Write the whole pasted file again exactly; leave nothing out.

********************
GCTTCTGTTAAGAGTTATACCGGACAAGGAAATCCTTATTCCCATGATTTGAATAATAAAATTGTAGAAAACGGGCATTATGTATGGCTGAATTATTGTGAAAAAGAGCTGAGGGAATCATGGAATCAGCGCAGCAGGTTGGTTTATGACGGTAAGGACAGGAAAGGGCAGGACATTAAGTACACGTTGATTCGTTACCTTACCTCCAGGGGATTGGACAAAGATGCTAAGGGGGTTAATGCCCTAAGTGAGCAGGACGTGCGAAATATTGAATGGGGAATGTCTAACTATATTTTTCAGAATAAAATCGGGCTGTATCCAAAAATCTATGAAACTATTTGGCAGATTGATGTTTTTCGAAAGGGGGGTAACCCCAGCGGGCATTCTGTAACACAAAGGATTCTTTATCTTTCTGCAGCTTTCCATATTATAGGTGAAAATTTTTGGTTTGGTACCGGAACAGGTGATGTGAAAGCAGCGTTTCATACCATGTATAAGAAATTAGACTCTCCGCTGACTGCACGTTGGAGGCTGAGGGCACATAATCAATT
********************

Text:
GCTTCTGTTAAGAGTTATACCGGACAAGGAAATCCTTATTCCCATGATTTGAATAATAAAATTGTAGAAAACGGGCATTATGTATGGCTGAATTATTGTGAAAAAGAGCTGAGGGAATCATGGAATCAGCGCAGCAGGTTGGTTTATGACGGTAAGGACAGGAAAGGGCAGGACATTAAGTACACGTTGATTCGTTACCTTACCTCCAGGGGATTGGACAAAGATGCTAAGGGGGTTAATGCCCTAAGTGAGCAGGACGTGCGAAATATTGAATGGGGAATGTCTAACTATATTTTTCAGAATAAAATCGGGCTGTATCCAAAAATCTATGAAACTATTTGGCAGATTGATGTTTTTCGAAAGGGGGGTAACCCCAGCGGGCATTCTGTAACACAAAGGATTCTTTATCTTTCTGCAGCTTTCCATATTATAGGTGAAAATTTTTGGTTTGGTACCGGAACAGGTGATGTGAAAGCAGCGTTTCATACCATGTATAAGAAATTAGACTCTCCGCTGACTGCACGTTGGAGGCTGAGGGCACATAATCAATT